The myPlayer object (or rather the Player object this pointer refers to) is placed on the heap.
The heap is, in short, all the currently free memory on your computer, and is much larger than the program stack.

Huge objects like images, sound, video etc. is usually too big for the program stack, and must be allocated on the heap.

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Quote:
Player* myPlayer = (Player*)malloc(sizeof(Player));


This allocation method is only possible for POD types, and is never used in C++ anyway.

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Thats right.
I guess I was influenced by the relentless use of malloc in C++ programs out there. Im not even sure if the OP is talking C++ at all.

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Quote:
Original post by pulpfist
Im not even sure if the OP is talking C++ at all.


The protected: label exists in only one mainstream language, C++ [smile]

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Quote:
Original post by ToohrVyk
Quote:
Player* myPlayer = (Player*)malloc(sizeof(Player));


This allocation method is only possible for POD types, and is never used in C++ anyway.


Wrong. Herb Sutter uses a method like above in Exceptional C+ + to create an array of objects without the need of the objects' class to have a default constructor and an assignment operator. You can, indeed, allocate memory like above (but you'd better use ::operator new). That does not execute constructors, but sometimes it may be desired.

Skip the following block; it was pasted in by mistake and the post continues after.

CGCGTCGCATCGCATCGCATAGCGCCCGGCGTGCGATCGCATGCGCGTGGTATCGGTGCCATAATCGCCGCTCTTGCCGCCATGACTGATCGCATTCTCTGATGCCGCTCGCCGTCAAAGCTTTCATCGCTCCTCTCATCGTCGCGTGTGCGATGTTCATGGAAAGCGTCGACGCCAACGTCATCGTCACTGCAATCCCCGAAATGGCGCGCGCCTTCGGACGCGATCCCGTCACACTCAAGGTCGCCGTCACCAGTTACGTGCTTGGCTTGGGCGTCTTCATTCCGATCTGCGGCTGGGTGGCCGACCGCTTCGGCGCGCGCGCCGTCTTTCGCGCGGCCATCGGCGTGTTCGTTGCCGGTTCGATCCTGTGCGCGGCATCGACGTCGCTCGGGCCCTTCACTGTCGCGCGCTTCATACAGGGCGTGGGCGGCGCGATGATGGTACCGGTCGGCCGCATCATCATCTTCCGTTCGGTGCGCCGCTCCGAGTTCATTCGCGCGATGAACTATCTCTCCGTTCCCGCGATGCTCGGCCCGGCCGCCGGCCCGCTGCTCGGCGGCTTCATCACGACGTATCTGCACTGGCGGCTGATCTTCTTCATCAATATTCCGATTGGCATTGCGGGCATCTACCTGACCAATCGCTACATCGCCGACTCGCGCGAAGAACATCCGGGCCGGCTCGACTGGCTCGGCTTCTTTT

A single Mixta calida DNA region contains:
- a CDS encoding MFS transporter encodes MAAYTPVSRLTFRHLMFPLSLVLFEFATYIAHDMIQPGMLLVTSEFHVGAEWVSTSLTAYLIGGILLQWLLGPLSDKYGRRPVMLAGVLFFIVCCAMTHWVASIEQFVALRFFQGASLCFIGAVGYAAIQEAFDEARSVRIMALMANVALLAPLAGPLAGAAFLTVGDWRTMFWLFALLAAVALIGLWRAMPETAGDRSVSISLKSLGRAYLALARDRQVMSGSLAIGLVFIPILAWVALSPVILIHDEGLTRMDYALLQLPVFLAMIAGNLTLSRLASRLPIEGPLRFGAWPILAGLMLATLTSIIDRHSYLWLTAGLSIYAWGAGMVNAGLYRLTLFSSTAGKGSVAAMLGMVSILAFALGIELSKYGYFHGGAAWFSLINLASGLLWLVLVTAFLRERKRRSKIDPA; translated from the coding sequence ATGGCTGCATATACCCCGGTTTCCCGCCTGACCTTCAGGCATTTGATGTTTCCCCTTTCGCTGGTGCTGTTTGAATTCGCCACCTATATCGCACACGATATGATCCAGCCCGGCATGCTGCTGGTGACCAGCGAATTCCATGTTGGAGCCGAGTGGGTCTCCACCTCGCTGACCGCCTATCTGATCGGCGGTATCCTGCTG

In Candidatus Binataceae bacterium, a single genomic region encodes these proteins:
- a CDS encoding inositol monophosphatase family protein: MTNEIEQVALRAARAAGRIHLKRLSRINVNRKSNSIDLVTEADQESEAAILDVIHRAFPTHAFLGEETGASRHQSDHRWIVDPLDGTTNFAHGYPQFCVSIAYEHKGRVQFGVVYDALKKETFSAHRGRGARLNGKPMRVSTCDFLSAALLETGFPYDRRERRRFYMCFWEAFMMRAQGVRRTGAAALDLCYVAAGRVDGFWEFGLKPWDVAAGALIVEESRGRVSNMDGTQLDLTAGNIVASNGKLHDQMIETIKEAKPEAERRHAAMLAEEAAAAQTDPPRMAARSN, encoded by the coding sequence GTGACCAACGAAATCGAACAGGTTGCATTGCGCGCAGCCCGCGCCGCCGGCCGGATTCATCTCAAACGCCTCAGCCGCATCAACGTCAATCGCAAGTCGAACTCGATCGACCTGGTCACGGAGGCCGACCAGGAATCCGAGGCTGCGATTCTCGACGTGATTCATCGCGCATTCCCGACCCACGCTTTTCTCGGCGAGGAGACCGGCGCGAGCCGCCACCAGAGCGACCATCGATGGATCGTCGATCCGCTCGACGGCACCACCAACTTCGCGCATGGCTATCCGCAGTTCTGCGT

#include <memory>
#include <iostream>
#include <iterator>
#include <algorithm>

class A
{
public:
explicit A(int val) : val(val) { std::cout << "A::A()" << std::endl; }
~A() { std::cout << "A::~A()" << std::endl; }
std::ostream &print(std::ostream &os) const { return os << "A(" << val << ")" << std::endl; }
private:
int val;
};

std::ostream &operator<<(std::ostream &os, const A& a)
{
return a.print(os);
}

int main()
{
const size_t size = 3;

#if 0
A objects[size]; // does not work, requires default constructor
for(size_t i = 0; i < size; ++i) objects = A(i); // works, but requires assignment operator
#endif

std::cout << "Allocate" << std::endl;
A *ptr = static_cast<A*>(::operator new(size * sizeof(A)));

std::cout << "Construct" << std::endl;
for(size_t i = 0; i < size; ++i)
{
/* Warning: if A::A() may throw exceptions, resources will leak. In practice this would be handled. */